Tuesday, March 17, 2015

Being Frank on the "social" in social media

I wrote about social media (a.k.a. Facebook, and Twitter) recently and how great it is. This week I have been thinking about the underlying foundation of social media -- the social part.
I am re-reading Stephen King's novel about the assassination of President John F. Kennedy.
King has said in interviews he carefully researched the history of the assassination and then he wove a fictional story about time travel into the true story for his novel, "11/22/63."
The premise is, "What would you do if you could travel back in time and stop the assassination?"
I don't want to give too much away, but his main character actually stops Lee Harvey Oswald and saves Kennedy's life. How is that possible? You will have to read the book.
This weekend, I was reading about the Cuban Missile Crisis in King's novel. I was 9 or 10 at the time and didn't remember too much about it; only that I walked home a different route after school on the day after Kennedy spoke to the nation on national TV about the crisis. I wanted to be with my friends, especially if there would be one last time we could be together.
My friends and I were convinced the best case scenario was that our world would be turned upside down and we would be at war. The worst case scenario would be something our minds could not comprehend -- nuclear war.
At Westside School in my home town we had been taught to duck and cover. Those drills were conducted as often as tornado drills (sit in the hallway on a hot spring day with your face on your knees while teachers walked past with clipboard in hand, making notes.)
I often wondered what those notes said.
"Mrs. Phillips, your son was caught whispering twice during tornado drill. He will have to repeat fourth grade!"
The nuclear drills were worse. We were in our classroom, on the floor beside our desks.
Our school building was of a modern design. Every classroom's outside wall was filled with aluminum cased windows that overlooked the playground or the front yard and the flagpole. Yeah, in case of a nuclear attack on Chicago, those windows would offer a lot of protection. Brilliant!
I did not know what went through adult minds during the crisis. Looking back today, I'm pretty sure King nailed it.
His time-traveling character, "George" was in a bar in Dallas, Texas, when Kennedy spoke on TV, calling Soviet leaders liars and giving the Russians an ultimatum.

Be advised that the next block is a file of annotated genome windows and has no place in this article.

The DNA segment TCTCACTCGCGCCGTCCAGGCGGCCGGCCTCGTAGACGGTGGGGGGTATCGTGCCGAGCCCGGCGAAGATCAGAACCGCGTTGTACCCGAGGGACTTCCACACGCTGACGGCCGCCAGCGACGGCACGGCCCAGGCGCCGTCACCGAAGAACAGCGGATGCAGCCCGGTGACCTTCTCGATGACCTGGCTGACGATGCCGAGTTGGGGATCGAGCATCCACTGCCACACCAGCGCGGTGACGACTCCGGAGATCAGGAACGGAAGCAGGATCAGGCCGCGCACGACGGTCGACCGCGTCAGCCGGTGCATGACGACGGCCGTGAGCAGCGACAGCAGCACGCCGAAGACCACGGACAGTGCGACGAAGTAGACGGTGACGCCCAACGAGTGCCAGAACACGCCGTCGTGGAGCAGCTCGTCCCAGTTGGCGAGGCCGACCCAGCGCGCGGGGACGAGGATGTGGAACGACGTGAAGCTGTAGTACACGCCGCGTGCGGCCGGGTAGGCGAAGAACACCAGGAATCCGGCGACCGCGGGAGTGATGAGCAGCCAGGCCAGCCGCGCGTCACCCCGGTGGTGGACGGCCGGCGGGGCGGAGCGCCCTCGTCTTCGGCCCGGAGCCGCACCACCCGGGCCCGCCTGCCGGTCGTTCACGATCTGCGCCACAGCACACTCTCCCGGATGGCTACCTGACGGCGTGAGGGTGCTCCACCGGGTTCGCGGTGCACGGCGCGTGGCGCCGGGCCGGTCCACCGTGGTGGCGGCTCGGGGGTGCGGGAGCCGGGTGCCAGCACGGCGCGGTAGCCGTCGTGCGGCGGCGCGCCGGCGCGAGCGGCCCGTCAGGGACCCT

George was killing time until he could prevent the assassination that was less than two years away.
In King's novel, the people in the bar were, to say the least, emotional when Kennedy spoke. Most opposed the President anyway. Many feared for their lives as Walter Cronkite showed pictures of missiles near Havana.
George got into his car and drove to see his girlfriend, a school librarian. She was wasted, in part because one of her other boyfriends convinced her that the world would soon end in a nuclear holocaust. He had sent her photos of human bodies partially destroyed by The Bomb at the end of World War II.
She nearly died from an overdose of pills and booze and George pulled her out of it.
The point King makes is that from our viewpoint, the Cuban Missile Crisis was over in a few days and scarcely a blip in American history. Nothing to worry about. But from the standpoint of people living through that time, it did seem like it would result in the end of the world and people sought solace in the best place they could -- the company of friends and family. Social comfort before social media.
It's still that way. Each one of us faces potential crises that could result in death or financial calamity. If we could look back on our situation from 50 years in the future, no matter how our crises turn out, they wouldn't seem as bad, is the point King makes.
"It's not knowing that is scary," we often hear. That's true.
Technology has always linked people together and people will always find a way to be with people. Even those folks in nursing homes, who seem to be only semiconscious are wheeled into a community gathering where a TV is playing every day and human voices can be heard as nurses and aides go from resident to resident.
When I was 6 years old, I had an emergency appendectomy. My nurse told my mom, "Talk to him, even if you think he can't hear you. I've seen children slip away because no one was there to talk to them when they were coming out of the anesthesia."
We may use telephones (landlines or cellular), Facebook, Twitter, Google+, Snapchat or Pinterest, but we will find a way to communicate with others about what we're feeling and what we fear.

Frank Phillips is a reporter for The Brazil Times.